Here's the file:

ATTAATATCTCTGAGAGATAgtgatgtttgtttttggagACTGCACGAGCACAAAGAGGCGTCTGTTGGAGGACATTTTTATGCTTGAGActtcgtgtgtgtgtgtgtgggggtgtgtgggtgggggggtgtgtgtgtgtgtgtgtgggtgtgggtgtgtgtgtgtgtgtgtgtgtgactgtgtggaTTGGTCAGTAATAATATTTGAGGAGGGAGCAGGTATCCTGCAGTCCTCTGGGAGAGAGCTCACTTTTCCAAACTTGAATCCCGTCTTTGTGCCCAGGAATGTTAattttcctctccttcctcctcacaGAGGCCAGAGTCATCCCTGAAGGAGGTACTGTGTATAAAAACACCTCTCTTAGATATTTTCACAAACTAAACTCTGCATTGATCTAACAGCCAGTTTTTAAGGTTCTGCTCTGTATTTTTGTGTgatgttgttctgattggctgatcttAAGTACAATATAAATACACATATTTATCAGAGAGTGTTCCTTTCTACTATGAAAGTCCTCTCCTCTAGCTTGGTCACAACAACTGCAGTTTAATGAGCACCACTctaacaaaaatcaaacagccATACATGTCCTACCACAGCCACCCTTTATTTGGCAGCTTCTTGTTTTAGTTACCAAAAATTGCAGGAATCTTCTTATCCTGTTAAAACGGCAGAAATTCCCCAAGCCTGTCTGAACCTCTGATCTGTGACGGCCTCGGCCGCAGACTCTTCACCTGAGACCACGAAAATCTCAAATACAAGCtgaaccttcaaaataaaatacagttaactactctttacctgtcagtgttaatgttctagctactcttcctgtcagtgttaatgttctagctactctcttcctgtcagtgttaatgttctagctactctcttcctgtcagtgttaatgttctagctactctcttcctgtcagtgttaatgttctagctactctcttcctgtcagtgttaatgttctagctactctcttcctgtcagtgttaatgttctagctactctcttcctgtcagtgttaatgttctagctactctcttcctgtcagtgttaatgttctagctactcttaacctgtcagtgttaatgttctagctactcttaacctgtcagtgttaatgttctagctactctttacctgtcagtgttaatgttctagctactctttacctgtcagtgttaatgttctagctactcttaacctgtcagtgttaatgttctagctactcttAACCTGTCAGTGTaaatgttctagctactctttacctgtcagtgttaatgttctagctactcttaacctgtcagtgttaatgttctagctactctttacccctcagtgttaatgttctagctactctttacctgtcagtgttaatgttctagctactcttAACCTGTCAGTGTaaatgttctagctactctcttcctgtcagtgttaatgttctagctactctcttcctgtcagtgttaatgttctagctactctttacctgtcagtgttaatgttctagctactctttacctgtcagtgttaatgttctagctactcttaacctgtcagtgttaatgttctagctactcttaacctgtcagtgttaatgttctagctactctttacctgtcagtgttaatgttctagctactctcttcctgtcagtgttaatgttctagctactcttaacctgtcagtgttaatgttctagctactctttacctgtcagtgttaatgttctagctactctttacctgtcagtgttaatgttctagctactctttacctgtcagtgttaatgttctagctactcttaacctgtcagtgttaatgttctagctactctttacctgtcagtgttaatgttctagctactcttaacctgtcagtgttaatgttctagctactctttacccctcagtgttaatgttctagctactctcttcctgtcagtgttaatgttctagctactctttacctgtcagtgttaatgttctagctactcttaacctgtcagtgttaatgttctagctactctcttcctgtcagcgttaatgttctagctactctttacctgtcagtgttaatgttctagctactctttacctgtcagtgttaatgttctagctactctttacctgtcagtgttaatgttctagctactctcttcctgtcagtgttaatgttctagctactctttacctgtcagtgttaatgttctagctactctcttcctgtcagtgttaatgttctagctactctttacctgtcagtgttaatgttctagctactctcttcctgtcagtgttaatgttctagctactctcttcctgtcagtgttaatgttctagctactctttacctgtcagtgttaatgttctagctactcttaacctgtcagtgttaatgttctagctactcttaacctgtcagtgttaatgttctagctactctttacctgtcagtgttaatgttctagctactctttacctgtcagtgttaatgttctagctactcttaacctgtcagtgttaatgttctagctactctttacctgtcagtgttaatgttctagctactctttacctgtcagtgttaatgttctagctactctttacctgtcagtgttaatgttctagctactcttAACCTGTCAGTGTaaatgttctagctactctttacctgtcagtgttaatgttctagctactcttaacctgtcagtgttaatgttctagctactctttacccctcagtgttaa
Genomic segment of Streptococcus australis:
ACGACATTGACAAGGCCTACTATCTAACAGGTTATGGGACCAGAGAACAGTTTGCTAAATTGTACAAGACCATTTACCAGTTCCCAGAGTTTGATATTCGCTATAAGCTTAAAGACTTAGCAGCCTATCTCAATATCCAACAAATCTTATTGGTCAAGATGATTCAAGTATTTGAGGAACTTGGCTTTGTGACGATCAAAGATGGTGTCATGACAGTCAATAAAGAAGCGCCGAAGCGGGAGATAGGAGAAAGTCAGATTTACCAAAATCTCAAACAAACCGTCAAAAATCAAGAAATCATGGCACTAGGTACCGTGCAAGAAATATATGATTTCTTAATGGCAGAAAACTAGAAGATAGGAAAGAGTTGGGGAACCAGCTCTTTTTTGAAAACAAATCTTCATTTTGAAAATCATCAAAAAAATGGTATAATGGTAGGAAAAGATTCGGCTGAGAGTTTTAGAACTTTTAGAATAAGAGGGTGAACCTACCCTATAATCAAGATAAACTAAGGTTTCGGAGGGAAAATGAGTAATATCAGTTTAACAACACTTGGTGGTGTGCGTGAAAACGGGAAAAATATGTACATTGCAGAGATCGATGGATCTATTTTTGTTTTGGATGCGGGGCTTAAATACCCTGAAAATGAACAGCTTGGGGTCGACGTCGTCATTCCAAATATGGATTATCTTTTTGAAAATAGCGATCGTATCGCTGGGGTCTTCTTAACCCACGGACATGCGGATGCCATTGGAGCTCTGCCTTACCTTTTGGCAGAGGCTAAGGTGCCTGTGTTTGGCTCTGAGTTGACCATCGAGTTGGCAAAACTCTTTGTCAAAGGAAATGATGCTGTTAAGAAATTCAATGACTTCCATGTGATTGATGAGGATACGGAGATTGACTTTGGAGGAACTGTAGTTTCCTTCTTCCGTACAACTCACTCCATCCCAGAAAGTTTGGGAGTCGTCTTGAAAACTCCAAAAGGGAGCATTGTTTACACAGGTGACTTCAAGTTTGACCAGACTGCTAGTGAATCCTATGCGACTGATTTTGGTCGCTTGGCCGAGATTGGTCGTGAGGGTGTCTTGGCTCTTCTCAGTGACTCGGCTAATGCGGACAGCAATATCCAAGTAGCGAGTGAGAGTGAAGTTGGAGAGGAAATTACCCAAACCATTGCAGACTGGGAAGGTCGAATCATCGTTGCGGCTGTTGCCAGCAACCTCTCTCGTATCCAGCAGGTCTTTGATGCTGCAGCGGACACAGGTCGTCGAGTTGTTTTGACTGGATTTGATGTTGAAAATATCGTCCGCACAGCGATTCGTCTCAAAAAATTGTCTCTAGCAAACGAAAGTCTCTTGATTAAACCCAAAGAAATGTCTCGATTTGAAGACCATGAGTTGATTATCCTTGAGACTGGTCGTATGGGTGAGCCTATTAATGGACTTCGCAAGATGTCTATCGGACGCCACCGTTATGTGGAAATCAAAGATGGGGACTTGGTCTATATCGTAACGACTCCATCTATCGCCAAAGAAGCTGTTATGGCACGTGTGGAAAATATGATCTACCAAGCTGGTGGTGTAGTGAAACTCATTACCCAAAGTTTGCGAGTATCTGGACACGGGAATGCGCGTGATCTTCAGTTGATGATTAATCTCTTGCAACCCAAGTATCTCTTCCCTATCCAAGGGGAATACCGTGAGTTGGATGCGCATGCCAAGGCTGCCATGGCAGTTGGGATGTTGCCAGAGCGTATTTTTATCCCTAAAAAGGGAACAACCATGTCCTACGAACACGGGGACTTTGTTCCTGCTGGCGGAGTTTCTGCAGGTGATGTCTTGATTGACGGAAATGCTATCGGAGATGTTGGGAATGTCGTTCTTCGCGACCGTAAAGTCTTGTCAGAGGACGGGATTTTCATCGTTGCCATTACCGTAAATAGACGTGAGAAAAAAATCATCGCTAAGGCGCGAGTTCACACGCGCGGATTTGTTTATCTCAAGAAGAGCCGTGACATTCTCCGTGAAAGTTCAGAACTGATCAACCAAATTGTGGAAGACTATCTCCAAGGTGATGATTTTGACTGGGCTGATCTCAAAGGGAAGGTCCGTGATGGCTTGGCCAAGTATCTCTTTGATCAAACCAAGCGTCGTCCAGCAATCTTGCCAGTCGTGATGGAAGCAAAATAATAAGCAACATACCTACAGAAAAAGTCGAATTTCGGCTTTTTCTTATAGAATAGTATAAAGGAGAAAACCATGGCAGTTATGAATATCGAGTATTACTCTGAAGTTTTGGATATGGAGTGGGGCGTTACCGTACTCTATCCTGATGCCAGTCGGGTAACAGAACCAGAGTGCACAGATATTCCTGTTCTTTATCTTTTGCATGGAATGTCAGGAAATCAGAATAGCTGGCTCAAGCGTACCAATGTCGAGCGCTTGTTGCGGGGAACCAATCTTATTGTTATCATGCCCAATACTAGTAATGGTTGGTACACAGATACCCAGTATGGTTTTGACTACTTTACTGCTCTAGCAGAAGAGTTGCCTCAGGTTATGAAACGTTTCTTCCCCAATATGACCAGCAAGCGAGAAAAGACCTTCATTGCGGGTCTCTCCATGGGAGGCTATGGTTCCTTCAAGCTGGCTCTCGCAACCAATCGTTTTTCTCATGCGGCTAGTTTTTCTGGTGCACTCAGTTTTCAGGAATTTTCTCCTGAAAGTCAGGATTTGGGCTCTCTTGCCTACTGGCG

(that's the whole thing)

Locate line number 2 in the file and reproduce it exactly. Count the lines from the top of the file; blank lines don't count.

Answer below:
Genomic segment of Streptococcus australis: